3
$\begingroup$

The appendix to the paper Graph States as a Resource for Quantum Metrology states that when graph states subjected to finite erasures, $$G\Rightarrow Tr_\vec{y}G.$$ While more explicitly he explains the formula as $$G_\vec{y} = \mathrm{const}\times\sum_{\vec{y}}Z_\vec{j}\lvert G\rangle\langle G\rvert Z_\vec{j}.$$ I was wondering, how can these two statements the same, i.e., why the erasure error can be stated as the operation of $Z$? I know $I + Z$ can be the erasure error, but how can $Z$ alone stand for the erasure error?

$\endgroup$
5
  • $\begingroup$ Have you checked section $6$ (specifically proposition $8$ on page $46$) of the review article "entanglement in graph states"? The proof is on the next page. $\endgroup$
    – JSdJ
    Apr 11, 2021 at 10:01
  • $\begingroup$ I've checked, and the question is amended, avoiding passing the wrong meaning. $\endgroup$
    – narip
    Apr 11, 2021 at 10:26
  • $\begingroup$ I just realized you changed the question - so that makes my answer moot. Have you tried factoring out the $\frac{1}{2}(I + Z)$? If you delete for instance $2$ qubits, you'll get a summation over $II, ZI, IZ$ and $ZZ$ - exactly a sum over $j \in \{00,01,10,11\}$, or in other words every combination of $0$'s and $1$'s for the traced away qubits. $\endgroup$
    – JSdJ
    Apr 11, 2021 at 10:43
  • $\begingroup$ @narip Hi Narip is the reasoning of the final paragraph of the accepted answer below clear to you. In particular how "This is $2^{|L_y|}\sigma_x$ if $x'$ is 0 on all the sites $y$ and its neighbours. It's 0 otherwise" is obtained? $\endgroup$
    – John Doe
    Apr 4 at 7:19
  • $\begingroup$ @JohnDoe Hi. I didn't thoroughly reread the paper. However, I hope the following will be helpful to you. If $x^\prime$ is zero, then all the summands in term $\sum_{z\in \{0,1\}^n}^{\prime}(-1)^{x^\prime\cdot z}$ will be $1$. Therefore, the result of this summation will be how many terms are in $\sum^\prime$. Otherwise, if there's one $1$ in the summation, there will always be one $-1$. $\endgroup$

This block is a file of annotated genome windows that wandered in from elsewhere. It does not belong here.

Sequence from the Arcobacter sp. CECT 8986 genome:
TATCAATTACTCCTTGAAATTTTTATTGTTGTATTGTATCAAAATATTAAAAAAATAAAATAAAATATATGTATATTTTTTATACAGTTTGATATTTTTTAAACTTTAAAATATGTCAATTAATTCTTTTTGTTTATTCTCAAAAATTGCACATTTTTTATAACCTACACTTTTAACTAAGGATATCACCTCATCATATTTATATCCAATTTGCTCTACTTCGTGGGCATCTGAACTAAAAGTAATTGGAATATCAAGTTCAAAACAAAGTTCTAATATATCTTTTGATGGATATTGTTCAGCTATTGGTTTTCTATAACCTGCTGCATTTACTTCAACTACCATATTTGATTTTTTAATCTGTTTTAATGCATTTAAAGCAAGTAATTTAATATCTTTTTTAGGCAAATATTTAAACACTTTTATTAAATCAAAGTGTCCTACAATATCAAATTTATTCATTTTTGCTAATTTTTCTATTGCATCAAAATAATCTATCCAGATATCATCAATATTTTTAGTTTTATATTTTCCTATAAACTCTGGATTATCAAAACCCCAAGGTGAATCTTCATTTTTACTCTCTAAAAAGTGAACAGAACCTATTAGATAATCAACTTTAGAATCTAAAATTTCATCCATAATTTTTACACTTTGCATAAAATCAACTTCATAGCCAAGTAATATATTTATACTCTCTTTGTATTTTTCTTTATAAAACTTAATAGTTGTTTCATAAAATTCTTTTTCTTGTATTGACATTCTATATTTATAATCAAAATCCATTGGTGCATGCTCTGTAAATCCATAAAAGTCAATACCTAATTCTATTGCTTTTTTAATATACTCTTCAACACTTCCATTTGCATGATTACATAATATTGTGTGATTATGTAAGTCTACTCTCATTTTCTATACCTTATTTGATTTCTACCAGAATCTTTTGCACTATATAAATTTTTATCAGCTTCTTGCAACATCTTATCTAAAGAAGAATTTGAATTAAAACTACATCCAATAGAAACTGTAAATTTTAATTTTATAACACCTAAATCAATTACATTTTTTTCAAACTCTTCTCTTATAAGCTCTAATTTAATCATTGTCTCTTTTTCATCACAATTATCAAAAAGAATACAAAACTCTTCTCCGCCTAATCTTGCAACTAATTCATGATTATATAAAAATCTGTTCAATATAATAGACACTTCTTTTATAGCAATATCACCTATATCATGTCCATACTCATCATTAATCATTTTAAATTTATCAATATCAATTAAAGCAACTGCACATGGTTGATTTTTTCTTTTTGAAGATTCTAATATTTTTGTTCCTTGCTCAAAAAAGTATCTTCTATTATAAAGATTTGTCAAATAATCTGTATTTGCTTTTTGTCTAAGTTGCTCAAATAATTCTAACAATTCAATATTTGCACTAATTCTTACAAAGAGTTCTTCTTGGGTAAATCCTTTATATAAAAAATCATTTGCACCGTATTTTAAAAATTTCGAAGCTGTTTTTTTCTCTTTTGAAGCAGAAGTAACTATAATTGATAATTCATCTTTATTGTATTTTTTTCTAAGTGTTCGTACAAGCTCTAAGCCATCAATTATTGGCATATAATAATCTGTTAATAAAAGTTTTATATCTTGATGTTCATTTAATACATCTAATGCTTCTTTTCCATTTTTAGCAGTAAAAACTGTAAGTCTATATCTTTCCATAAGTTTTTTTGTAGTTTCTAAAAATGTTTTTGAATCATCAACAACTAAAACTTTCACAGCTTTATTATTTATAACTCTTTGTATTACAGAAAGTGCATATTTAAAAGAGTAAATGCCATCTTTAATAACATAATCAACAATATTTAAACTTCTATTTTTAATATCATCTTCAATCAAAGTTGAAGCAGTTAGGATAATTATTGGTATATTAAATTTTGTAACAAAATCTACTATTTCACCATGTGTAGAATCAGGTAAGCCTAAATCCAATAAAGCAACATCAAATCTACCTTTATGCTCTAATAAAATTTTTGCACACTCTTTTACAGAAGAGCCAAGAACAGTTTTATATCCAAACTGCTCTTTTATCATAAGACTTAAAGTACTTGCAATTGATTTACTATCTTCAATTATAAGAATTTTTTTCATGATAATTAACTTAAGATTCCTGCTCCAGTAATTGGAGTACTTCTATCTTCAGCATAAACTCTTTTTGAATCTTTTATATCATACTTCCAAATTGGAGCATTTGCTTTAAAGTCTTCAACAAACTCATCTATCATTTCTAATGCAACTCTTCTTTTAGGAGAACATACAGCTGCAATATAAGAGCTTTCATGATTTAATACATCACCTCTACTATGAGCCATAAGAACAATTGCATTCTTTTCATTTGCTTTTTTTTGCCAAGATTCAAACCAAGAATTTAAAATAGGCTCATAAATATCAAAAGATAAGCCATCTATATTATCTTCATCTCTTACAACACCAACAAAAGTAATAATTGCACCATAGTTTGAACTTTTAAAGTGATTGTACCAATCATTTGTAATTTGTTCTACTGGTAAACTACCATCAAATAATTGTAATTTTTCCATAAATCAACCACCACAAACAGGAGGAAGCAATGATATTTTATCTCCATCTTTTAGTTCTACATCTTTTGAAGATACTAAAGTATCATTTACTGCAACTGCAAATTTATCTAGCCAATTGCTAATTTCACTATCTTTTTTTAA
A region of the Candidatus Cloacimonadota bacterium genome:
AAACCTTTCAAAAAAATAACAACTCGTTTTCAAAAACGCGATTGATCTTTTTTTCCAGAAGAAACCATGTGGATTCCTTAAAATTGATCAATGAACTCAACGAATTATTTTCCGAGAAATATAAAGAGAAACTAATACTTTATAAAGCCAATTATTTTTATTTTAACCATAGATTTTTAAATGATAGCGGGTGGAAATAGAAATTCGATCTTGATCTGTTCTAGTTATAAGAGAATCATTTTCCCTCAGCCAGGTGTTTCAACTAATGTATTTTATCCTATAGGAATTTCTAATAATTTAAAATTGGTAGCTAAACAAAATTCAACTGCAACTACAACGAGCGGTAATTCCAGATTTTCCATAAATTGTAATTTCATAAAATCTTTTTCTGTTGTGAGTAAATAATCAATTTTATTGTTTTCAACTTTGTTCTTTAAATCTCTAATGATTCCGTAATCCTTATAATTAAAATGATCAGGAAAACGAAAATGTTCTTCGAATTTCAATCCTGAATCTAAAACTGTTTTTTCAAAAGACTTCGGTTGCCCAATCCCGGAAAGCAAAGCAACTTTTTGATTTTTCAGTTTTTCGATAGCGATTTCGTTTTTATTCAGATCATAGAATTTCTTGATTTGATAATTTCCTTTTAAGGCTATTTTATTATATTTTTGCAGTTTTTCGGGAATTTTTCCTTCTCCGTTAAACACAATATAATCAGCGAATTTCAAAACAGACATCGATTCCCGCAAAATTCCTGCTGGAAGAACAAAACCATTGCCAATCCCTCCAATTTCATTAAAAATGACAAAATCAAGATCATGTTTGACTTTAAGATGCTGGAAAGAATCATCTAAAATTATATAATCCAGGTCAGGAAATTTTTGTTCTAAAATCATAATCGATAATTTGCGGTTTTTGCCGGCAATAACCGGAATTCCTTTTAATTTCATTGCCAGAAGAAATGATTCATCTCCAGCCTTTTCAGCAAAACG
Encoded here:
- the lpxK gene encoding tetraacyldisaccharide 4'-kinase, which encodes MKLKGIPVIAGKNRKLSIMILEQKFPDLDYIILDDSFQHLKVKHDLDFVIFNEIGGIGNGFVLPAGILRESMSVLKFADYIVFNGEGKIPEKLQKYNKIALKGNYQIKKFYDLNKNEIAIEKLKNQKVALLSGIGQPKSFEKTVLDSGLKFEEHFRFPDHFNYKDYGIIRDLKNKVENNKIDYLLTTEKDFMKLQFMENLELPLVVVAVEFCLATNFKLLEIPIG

– narip
    Apr 6 at 14:28

1 Answer 1

4
$\begingroup$

The idea of erasure being projection onto $|0\rangle$ is perhaps misleading in this context (my fault for mentioning it in a comment without having looked at the full details of what this specific paper did). This paper does not project the set of qubits $y$ onto the $|0\rangle$ state. Instead, they trace out those qubits. Perhaps the best way of writing this, to be more consistent with the notation is $$ G\rightarrow \text{Tr}_yG\otimes \frac{I_y}{2^{|y|}}. $$ If you think of $G$ as some sum of terms in the Pauli basis, $$ G=\sum_{x\in\{0,1,2,3\}^n}\alpha_x\sigma_x, $$ then what the partial trace is doing is selecting all the $x$ for which the $y$ components of $\sigma_x$ are all $I$.

So, let us consider terms $$ \sum_{z\in\{0,1\}^{n}}'Z_z\sigma_xZ_z. $$ I'm using the notation $\sum'$ to denote the fact that while $z\in\{0,1\}^n$, I'm only summing over terms where $z$ is 0 on every site not specified by $y$ or the neighbours of $y$ (i.e. those not in the set $L_y$ in the paper's notation). There are two possibilities for the fixed $x$ and a particular $z$ - either $Z_z$ commutes or anti-commutes with $\sigma_x$. $$ Z_z\sigma_xZ_z=(-1)^{x'\cdot z}\sigma_x. $$ Here I'm using $x'$ to denote a binary string derived from $x$ which is 1 for a given site if $x$ yielded an $X$ or $Y$. Thus, $$ \sum_{z\in\{0,1\}^{n}}'Z_z\sigma_xZ_z=\sigma_x\sum_{z\in\{0,1\}^{n}}'(-1)^{x'\cdot z}. $$ This is $2^{|L_y|}\sigma_x$ if $x'$ is 0 on all the sites $y$ and its neighbours. It's 0 otherwise. This immediately excludes any stabilizer (product of generators) that contains a generator (of the form $XZZZ\ldots Z$) where the $X$ acts on one of the sites to be traced out, or one of its neighbours. Since all generators act on a single vertex and its neighbours, this means that the only terms remaining do not act at all on the sites being traced out, i.e. they are $I$ on those sites. Exactly the set of stabilizers you were trying to select.

$\endgroup$
1
  • $\begingroup$ Could you please elaborate on how you get "This is $2^{|L_y|}\sigma_x$ if $x'$ is 0 on all the sites $y$ and its neighbours. It's 0 otherwise." $\endgroup$
    – John Doe
    Apr 4 at 6:21

Your Answer

By clicking “Post Your Answer”, you agree to our terms of service and acknowledge you have read our privacy policy.

Not the answer you're looking for? Browse other questions tagged or ask your own question.